The second season of Serial is officially upon us. Just in time for the holidays, this gift of a podcast released its first episode investigating the Bowe Bergdahl case. The more than 40 minutes of material follow what happened to the Army soldier as he left OP Mest and set off for FOB Sharana, as told in his own words. The amazing access Sarah Koenig and co. received came from film producer and screenwriter Mark Boal, who was one of the first people to speak with Bergdahl following his release from the Taliban. Boal himself has led an interesting life, and it's clear that the extensive discussions he had with the controversial soldier dig deeper than a simple conversation. This all raises the question: Who is Mark Boal?
Although Boal is best-known for penning the screenplays for the critically acclaimeds film In the Valley of Elah, The Hurt Locker, and Zero Dark Thirty, he is first and foremost a journalist. Boal's experiences reporting on the Iraq war for Playboy helped shaped the script for In The Valley of Elah. Likewise, his coverage of the U.S. Army’s Explosive Ordnance Disposal team led to The Hurt Locker. Speaking with Rotten Tomatoes, Boal had this to say about turning his reporting into a fictional film:
I was interested in doing a story on the bomb squad because they hadn’t been written about. And they had this really interesting job that continues to be very topically important, because the bomb squad is one of the key military units in a war that consists largely of IEDs (improvised explosive devices). So that was the fairly straightforward journalistic impulse; I wanted to write about something that was newsworthy... After I came back from Iraq, I had some conversations with Kathryn Bigelow about what I’d seen, and those conversations turned into the idea of writing the screenplay.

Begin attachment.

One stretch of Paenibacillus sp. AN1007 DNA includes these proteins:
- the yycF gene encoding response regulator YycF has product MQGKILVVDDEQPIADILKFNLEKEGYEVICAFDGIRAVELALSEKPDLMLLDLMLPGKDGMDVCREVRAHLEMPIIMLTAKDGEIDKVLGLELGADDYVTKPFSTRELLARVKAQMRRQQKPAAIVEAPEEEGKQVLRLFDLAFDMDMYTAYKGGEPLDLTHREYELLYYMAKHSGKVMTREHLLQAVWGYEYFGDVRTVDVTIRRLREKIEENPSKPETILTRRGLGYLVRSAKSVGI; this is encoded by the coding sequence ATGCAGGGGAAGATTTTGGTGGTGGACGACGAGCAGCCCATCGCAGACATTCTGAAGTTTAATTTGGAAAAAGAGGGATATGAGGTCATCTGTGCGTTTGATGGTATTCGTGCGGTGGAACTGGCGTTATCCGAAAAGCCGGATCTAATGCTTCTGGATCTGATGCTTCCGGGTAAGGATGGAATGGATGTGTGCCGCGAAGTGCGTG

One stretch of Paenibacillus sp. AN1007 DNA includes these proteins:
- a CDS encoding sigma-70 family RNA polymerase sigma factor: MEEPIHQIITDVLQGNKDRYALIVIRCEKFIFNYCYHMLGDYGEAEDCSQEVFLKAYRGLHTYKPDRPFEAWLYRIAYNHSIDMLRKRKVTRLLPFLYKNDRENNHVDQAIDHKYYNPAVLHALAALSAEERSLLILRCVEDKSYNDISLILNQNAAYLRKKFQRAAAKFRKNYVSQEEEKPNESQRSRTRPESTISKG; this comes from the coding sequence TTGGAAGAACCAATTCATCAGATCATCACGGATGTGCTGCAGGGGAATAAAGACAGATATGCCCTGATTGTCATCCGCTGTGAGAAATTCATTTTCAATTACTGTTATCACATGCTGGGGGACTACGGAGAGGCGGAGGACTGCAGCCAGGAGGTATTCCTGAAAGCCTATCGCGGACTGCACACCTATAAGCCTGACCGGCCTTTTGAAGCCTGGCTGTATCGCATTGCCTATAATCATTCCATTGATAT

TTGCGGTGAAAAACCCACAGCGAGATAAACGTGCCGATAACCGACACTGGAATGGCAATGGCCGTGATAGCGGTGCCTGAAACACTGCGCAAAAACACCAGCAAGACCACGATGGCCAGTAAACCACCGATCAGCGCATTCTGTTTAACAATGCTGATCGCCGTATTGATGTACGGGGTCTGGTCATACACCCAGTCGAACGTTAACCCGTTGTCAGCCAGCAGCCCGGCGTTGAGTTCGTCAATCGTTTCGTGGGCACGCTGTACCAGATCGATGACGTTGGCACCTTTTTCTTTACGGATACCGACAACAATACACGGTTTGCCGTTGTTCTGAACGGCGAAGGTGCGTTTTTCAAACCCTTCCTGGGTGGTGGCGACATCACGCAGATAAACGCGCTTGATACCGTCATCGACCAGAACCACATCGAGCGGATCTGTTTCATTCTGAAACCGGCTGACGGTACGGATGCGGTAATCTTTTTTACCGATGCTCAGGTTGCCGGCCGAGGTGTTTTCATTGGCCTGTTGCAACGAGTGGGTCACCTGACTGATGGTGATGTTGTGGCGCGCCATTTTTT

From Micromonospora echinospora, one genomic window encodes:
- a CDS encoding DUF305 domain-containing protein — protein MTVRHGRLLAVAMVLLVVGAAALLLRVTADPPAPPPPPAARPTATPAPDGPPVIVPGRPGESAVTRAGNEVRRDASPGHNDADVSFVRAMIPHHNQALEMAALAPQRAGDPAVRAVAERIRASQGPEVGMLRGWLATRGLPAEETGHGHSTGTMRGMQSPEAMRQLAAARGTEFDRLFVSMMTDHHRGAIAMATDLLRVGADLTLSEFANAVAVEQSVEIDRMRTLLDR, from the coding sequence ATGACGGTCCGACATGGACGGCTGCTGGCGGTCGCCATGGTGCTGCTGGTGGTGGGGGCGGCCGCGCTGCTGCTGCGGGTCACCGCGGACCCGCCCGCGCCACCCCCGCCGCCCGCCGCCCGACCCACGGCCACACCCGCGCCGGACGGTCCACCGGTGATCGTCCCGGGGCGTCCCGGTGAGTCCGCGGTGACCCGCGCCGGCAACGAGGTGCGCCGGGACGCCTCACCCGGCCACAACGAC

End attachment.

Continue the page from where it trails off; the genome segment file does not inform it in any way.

Boal has written for the likes of Rolling Stone, The Village Voice, and Salon, and says that his past career as a reporter continues to inspire the work that he does today. His preliminary interviews with Bergdahl served mainly as background research for a film that is now in the works about the soldier's story. He and Hugh Lindgren, the president of Boal's production company, Page 1, initially approached Serial producer Julie Snyder only to get her opinion about the audio and content quality of the interviews. Like Boal, Lindgren also has a newspaper background, and previously served as an editor with The New York Times.
The two presented Snyder with an intriguing sampling of the 25 hours of recorded material they had of Bergdahl detailing his experiences in Iraq and beyond. It was enough to convince her and Koenig to pursue the story instead of the case they'd been previously considering for the second season of Serial. Bergdahl was persuaded to share his account by Boal, who encouraged the soldier to listen to the first season of the podcast. Further details have yet to emerge regarding Boal's film adaptation of Bergdahl's story, but the journalist-turned-producer will undoubtedly serve as a major presence throughout Serial's second season.